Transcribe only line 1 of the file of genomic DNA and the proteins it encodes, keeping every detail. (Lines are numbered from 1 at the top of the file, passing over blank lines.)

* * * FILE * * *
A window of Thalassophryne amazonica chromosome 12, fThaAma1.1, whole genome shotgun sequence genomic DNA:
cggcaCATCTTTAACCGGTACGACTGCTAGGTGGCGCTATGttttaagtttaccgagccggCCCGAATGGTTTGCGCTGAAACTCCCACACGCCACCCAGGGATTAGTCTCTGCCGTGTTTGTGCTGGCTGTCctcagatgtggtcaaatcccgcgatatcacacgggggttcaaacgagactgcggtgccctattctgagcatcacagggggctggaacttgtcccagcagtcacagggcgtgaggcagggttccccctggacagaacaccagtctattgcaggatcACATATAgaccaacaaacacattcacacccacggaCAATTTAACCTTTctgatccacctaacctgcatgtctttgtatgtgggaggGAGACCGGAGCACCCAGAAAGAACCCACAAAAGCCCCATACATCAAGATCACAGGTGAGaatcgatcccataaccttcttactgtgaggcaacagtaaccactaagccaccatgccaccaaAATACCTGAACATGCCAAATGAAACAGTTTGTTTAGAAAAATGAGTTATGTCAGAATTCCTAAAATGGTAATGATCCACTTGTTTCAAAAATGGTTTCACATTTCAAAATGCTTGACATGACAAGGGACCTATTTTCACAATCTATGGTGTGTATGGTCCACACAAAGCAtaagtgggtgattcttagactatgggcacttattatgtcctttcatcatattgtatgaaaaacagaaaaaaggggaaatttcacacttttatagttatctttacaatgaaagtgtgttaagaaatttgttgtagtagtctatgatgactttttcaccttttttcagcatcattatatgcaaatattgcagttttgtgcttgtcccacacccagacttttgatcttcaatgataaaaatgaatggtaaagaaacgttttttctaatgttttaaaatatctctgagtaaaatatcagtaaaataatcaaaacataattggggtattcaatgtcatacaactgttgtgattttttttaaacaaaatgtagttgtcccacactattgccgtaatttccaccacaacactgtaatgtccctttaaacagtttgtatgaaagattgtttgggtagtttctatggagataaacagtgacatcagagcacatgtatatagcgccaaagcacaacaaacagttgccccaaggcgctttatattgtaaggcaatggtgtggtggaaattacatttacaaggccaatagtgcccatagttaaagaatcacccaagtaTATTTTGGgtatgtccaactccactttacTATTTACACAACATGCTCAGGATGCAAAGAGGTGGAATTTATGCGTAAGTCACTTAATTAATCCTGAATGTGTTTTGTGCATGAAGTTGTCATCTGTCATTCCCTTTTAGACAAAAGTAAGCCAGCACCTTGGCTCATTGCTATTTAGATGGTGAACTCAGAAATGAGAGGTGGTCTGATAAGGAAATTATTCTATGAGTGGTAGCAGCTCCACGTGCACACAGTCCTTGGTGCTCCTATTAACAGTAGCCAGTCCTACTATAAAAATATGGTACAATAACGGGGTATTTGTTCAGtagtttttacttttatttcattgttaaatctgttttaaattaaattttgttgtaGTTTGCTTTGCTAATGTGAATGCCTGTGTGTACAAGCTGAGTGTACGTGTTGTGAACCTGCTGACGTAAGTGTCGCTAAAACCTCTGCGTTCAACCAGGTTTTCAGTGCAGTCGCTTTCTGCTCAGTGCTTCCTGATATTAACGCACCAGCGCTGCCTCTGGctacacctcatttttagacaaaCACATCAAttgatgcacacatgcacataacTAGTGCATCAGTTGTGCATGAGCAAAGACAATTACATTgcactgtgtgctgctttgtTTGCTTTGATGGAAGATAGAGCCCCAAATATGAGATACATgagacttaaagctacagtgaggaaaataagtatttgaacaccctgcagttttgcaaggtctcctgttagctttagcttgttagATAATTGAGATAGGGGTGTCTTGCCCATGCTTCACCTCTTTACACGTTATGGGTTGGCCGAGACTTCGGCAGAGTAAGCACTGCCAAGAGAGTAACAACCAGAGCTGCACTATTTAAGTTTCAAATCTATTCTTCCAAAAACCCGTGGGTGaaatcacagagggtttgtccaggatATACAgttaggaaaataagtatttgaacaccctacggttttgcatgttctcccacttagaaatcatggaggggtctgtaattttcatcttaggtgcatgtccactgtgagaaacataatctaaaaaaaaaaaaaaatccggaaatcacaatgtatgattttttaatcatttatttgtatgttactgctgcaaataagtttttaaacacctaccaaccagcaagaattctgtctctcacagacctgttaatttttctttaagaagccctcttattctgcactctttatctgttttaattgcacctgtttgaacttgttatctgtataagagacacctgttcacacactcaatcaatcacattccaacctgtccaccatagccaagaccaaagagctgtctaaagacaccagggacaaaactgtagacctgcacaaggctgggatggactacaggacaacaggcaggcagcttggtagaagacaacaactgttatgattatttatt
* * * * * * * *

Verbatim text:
A window of Thalassophryne amazonica chromosome 12, fThaAma1.1, whole genome shotgun sequence genomic DNA: